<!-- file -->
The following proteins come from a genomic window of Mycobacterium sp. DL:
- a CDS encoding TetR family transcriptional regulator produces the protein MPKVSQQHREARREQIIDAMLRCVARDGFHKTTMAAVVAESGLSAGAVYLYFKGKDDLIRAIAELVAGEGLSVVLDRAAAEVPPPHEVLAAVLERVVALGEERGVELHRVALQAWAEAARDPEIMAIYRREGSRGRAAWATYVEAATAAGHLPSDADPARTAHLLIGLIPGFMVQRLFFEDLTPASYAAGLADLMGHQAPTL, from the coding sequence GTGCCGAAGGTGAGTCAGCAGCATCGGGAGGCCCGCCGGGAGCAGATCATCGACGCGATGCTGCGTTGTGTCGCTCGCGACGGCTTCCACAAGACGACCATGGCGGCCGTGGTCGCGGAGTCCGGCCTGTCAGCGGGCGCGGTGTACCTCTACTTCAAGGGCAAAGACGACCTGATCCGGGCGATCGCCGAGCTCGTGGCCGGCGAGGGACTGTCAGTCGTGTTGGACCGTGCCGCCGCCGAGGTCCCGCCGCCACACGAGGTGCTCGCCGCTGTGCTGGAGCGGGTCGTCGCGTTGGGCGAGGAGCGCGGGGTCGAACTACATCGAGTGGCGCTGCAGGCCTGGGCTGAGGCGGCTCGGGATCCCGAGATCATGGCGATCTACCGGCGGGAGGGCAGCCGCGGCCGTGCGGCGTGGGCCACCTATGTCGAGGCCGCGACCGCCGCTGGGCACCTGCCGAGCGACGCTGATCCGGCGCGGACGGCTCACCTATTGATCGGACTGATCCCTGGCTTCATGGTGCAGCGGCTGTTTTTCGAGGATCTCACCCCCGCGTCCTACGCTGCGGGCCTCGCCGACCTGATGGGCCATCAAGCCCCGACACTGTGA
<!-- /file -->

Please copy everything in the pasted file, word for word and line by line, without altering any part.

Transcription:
The following proteins come from a genomic window of Mycobacterium sp. DL:
- a CDS encoding TetR family transcriptional regulator produces the protein MPKVSQQHREARREQIIDAMLRCVARDGFHKTTMAAVVAESGLSAGAVYLYFKGKDDLIRAIAELVAGEGLSVVLDRAAAEVPPPHEVLAAVLERVVALGEERGVELHRVALQAWAEAARDPEIMAIYRREGSRGRAAWATYVEAATAAGHLPSDADPARTAHLLIGLIPGFMVQRLFFEDLTPASYAAGLADLMGHQAPTL, from the coding sequence GTGCCGAAGGTGAGTCAGCAGCATCGGGAGGCCCGCCGGGAGCAGATCATCGACGCGATGCTGCGTTGTGTCGCTCGCGACGGCTTCCACAAGACGACCATGGCGGCCGTGGTCGCGGAGTCCGGCCTGTCAGCGGGCGCGGTGTACCTCTACTTCAAGGGCAAAGACGACCTGATCCGGGCGATCGCCGAGCTCGTGGCCGGCGAGGGACTGTCAGTCGTGTTGGACCGTGCCGCCGCCGAGGTCCCGCCGCCACACGAGGTGCTCGCCGCTGTGCTGGAGCGGGTCGTCGCGTTGGGCGAGGAGCGCGGGGTCGAACTACATCGAGTGGCGCTGCAGGCCTGGGCTGAGGCGGCTCGGGATCCCGAGATCATGGCGATCTACCGGCGGGAGGGCAGCCGCGGCCGTGCGGCGTGGGCCACCTATGTCGAGGCCGCGACCGCCGCTGGGCACCTGCCGAGCGACGCTGATCCGGCGCGGACGGCTCACCTATTGATCGGACTGATCCCTGGCTTCATGGTGCAGCGGCTGTTTTTCGAGGATCTCACCCCCGCGTCCTACGCTGCGGGCCTCGCCGACCTGATGGGCCATCAAGCCCCGACACTGTGA